33. 33. Deep Curation Maxim Gretchkin Hoifung Poon Distant supervision and co-learning between text- based classified and expression-based classifier: Both models improve by training on each others’ results. Free-text classifier Expression classifier
  34. 34. Deep Curation: Our stuff wins, with no training data Maxim Gretchkin Hoifung Poon state of the art our reimplementation of the state of the art our dueling pianos NN amount of training data used
  35. 35. VIZIOMETRICS: COMPREHENDING VISUAL INFORMATION IN THE SCIENTIFIC LITERATURE Human-Data Interaction 9/25/2016 Bill Howe, UW 46
  36. 36. Step 1: Dismantling Composite Figures Poshen Lee ICPRAM 2015
  37. 37. Do high-impact papers have fewer equations, as indicated by Fawcett and Higginson? (Yes) Poshen LeeJevin West high impact papers low impact papers
  38. 38. Do high-impact papers have more diagrams? (Yes) Poshen LeeJevin West
  39. 39. TEACHING DATA ETHICS IN DATA SCIENCE
  40. 40. Session 2 Summer 2014 121,215 students Session 1 Spring 2013 119,504 students
  41. 41. Participation numbers • “Registered”: 119,517 totally irrelevant • Clicked play in first 2 weeks: 78,589 • Turned in 1st homework: 10,663 • Completed all assignments: ~9000 typical for a MOOC • “Passed”: 7022 • Forum threads: 4661 • Forum posts: 22,900 Fairly consistent with Coursera data across “hard” courses Define success however you want – Many love it in parts, start late, don’t turn in homework, etc. – Learning rather than watching television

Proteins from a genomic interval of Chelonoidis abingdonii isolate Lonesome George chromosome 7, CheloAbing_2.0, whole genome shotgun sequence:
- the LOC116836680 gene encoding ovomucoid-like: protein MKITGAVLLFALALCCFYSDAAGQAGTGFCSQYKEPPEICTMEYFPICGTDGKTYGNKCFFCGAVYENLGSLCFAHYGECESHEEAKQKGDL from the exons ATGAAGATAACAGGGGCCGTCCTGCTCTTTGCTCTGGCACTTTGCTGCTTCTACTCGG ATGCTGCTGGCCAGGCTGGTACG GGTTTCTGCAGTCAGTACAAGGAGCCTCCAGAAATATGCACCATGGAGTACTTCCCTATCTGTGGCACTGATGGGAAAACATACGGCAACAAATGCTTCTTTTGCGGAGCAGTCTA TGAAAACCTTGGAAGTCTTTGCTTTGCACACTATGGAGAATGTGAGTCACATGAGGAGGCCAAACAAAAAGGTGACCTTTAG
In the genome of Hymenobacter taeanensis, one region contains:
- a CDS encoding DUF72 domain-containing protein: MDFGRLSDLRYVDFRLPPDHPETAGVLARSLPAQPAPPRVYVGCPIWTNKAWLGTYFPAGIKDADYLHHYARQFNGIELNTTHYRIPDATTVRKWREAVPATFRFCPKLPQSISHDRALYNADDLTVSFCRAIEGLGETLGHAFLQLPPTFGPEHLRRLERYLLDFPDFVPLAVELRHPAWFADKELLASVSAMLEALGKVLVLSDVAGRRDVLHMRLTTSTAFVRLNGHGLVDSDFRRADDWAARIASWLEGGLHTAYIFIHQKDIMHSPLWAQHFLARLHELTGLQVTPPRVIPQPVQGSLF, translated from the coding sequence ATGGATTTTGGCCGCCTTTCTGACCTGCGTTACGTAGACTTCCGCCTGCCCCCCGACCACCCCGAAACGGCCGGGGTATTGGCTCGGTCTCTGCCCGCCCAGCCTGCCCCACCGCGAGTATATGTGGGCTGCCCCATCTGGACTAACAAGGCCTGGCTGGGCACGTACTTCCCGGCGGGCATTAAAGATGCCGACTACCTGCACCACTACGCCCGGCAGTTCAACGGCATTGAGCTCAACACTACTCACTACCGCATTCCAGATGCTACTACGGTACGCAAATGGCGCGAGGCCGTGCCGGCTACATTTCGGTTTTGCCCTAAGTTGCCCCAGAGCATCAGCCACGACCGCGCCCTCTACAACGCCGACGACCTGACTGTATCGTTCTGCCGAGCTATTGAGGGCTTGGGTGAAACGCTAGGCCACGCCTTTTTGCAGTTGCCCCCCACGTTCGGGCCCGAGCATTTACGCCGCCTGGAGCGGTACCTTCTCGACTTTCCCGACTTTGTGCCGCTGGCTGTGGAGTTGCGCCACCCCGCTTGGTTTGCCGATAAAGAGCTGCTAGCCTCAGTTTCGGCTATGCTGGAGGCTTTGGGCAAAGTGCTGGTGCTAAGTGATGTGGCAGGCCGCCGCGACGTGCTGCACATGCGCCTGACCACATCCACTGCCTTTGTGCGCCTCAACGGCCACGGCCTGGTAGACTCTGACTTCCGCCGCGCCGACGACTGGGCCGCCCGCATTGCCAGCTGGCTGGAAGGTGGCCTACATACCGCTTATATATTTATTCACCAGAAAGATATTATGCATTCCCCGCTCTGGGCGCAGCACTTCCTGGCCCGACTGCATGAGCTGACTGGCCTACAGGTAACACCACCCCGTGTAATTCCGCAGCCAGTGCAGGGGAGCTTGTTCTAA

42. 42. Lectures • Data Science Context and Case Studies (~1 week) • Data Management at Scale – Relational Databases (~1 week) – MapReduce (~1 week) – NoSQL (~1 week) • Topics in Analytics – Permutation Methods, Bayesian Methods (~1 week) – Machine Learning Algorithms and Evaluation (~1 week) • Visualization (~1 week) • Graph Analytics (~1 week) • Guest Lectures